Wayne Soon

Dec 19, 2023

Global Medicine in China

A Diasporic History

Stanford University Press 2020

Today I talked to Wayne Soon about his book Global Medicine in China: A Diasporic History (Stanford UP, 2020).

In 1938, one year into the Second Sino-Japanese War, the Chinese military found itself in dire medical straits. Soldiers were suffering from deadly illnesses, and were unable to receive blood transfusions for their wounds. The urgent need for medical assistance prompted an unprecedented flowering of scientific knowledge in China and Taiwan throughout the twentieth century. Wayne Soon draws on archives from three continents to argue that Overseas Chinese were key to this development, utilizing their global connections and diasporic links to procure much-needed money, supplies, and medical expertise. The remarkable expansion of care and education that they spurred saved more than four million lives and trained more than fifteen thousand medical personnel. Moreover, the introduction of military medicine shifted biomedicine out of elite, urban civilian institutions and laboratories and transformed it into an adaptive field-based practice for all. Universal care, practical medical education, and mobile medicine are all lasting legacies of this effort.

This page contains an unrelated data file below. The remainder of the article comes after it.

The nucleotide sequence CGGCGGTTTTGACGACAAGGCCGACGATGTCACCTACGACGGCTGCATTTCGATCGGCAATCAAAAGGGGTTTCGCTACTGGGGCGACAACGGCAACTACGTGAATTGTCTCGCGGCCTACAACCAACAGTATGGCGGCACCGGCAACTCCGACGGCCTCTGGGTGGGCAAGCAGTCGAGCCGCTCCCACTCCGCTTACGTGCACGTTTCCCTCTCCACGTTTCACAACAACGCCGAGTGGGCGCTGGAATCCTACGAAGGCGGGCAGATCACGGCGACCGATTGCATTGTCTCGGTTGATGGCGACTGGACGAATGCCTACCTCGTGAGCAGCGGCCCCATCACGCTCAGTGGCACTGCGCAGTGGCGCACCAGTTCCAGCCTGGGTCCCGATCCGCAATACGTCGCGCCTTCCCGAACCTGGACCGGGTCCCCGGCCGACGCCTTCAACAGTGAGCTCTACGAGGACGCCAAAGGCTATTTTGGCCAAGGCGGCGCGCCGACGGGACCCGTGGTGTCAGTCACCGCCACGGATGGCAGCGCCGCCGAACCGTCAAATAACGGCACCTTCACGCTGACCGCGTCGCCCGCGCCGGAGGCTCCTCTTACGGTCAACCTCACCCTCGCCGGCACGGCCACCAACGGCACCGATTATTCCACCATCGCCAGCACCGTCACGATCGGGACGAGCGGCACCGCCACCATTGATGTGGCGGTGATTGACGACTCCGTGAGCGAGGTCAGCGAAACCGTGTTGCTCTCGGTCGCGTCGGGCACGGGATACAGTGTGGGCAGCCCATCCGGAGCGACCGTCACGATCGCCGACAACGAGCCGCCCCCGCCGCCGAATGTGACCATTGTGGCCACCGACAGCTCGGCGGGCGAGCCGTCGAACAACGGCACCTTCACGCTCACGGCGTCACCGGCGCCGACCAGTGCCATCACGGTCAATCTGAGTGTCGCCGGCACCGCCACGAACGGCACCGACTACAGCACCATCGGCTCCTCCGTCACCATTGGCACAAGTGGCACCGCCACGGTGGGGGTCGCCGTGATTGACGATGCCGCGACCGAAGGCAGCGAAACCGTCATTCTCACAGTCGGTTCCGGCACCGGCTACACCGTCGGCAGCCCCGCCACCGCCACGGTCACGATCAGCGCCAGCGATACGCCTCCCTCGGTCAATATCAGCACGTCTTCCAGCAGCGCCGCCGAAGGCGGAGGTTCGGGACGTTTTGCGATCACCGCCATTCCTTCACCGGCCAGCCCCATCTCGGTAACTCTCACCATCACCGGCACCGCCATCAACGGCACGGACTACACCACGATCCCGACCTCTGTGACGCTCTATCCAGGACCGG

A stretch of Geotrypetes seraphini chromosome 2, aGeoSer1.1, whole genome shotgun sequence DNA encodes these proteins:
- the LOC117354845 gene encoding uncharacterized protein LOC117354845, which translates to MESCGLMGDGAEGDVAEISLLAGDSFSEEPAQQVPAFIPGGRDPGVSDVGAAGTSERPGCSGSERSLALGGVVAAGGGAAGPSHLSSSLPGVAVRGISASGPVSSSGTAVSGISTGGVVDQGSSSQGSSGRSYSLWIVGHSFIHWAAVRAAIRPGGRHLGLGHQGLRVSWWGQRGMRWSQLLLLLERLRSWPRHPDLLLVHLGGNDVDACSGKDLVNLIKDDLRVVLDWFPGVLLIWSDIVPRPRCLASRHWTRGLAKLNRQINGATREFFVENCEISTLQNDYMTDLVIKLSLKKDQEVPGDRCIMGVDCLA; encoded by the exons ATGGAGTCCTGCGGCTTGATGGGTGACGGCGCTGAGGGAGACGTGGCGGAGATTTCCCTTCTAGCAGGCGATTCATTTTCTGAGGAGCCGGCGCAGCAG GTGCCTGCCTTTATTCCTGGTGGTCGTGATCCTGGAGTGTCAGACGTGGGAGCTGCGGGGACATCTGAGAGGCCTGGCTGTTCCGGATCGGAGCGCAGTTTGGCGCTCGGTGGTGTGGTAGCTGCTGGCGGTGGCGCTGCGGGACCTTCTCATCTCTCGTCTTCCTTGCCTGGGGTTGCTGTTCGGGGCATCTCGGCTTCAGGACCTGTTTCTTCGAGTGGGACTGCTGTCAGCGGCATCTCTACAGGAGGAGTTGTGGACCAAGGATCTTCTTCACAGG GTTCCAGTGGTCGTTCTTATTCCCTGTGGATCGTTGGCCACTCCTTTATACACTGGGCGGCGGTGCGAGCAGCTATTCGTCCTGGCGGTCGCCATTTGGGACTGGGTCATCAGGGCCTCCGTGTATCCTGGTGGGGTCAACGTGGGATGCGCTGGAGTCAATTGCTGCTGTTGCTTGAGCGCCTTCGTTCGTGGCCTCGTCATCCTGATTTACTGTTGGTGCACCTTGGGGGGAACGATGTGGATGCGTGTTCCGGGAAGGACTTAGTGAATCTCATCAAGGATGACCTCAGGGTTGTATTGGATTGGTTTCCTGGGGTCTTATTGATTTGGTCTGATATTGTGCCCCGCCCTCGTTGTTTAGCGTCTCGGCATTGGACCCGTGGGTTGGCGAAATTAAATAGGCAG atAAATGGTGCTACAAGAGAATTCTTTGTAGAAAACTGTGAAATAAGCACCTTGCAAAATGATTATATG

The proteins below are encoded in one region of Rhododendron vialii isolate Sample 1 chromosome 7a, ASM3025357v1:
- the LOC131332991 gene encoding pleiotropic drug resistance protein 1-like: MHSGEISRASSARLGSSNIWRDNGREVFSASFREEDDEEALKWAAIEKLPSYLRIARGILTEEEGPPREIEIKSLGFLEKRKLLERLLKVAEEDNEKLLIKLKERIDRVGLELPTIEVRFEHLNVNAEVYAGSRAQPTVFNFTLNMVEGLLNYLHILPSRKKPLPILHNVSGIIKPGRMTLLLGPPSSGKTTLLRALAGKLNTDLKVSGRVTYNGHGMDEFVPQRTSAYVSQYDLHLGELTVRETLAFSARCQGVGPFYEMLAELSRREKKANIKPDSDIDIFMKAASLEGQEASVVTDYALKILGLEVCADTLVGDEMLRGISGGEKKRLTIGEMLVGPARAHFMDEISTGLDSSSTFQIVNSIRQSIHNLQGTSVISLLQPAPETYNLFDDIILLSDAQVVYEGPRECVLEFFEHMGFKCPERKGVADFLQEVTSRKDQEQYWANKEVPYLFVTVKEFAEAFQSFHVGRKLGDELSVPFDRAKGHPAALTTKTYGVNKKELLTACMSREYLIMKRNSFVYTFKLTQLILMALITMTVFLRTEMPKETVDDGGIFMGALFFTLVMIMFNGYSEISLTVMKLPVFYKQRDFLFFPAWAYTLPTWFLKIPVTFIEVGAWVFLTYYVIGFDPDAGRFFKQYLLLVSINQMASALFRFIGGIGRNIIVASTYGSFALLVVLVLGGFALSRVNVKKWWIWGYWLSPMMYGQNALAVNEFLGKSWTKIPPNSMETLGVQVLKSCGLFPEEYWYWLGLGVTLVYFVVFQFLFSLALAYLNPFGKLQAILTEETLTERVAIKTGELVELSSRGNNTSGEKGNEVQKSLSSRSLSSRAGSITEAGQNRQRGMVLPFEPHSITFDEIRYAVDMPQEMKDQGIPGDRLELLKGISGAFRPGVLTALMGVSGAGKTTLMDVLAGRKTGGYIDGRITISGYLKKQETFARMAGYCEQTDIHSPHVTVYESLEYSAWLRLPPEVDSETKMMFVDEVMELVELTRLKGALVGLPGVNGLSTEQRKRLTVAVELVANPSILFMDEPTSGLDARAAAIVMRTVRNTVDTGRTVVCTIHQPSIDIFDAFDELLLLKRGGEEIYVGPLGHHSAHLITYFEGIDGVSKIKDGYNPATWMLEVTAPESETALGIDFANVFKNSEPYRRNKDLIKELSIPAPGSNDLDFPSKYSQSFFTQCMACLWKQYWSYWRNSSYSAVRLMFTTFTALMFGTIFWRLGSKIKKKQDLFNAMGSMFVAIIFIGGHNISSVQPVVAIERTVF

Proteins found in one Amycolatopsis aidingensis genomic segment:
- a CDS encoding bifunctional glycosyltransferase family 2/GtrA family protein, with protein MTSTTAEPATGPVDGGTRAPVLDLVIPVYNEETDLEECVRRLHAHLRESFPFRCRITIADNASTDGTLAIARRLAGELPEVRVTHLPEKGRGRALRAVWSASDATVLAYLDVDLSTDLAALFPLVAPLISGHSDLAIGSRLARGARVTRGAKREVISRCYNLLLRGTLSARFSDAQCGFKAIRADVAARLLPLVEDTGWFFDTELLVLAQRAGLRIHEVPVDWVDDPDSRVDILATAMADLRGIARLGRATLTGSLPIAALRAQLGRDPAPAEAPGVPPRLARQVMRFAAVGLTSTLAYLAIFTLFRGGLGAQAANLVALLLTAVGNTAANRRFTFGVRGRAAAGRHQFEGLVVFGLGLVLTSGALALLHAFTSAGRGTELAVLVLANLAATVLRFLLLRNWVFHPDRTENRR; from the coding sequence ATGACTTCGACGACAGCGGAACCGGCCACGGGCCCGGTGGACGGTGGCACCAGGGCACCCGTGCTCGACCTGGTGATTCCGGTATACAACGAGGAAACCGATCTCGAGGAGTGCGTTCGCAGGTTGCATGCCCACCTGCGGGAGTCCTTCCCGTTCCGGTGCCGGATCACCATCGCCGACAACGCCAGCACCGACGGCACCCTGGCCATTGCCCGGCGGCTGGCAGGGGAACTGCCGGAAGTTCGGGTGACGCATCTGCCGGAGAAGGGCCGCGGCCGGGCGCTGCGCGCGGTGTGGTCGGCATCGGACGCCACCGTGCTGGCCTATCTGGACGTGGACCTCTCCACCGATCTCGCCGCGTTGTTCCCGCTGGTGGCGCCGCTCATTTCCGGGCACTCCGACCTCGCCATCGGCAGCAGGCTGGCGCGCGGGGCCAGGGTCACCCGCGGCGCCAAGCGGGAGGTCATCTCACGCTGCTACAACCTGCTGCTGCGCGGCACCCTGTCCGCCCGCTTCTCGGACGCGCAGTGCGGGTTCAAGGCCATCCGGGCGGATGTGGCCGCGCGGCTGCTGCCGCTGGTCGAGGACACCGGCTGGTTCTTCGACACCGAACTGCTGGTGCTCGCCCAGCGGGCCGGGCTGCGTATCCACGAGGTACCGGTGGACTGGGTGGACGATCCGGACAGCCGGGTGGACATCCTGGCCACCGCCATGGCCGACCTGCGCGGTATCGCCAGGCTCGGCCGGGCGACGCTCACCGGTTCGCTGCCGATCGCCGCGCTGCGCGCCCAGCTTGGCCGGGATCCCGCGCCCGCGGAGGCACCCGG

Wayne Soon is an Associate Professor in the Program of the History of Medicine in the Department of Surgery and the Program of History of Science, Medicine, and Technology at the University of Minnesota. Dr. Soon is a historian of medicine as well as modern China and Taiwan, with an interest in how international ideas and practices of medicine, institutional building, and diaspora have shaped Chinese East Asia’s interaction with its people and the world in the twentieth century. He has published scholarly articles in Bulletin of the History of Medicine, Twentieth Century China, American Journal of Chinese Studies, and East Asian Science, Technology and Society: An International Journal.

Li-Ping Chen is a teaching fellow in the Department of East Asian Languages and Cultures at the University of Southern California. Her research interests include literary translingualism, diaspora, and nativism in Sinophone, inter-Asian, and transpacific contexts.

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Li-Ping Chen

Li-Ping Chen is Dornsife Teaching Fellow in General Education in Department of East Asian Languages and Cultures at the University of Southern California. Her research interests include literary translingualism, diaspora, and nativism in Sinophone, inter-Asian, and transpacific contexts.

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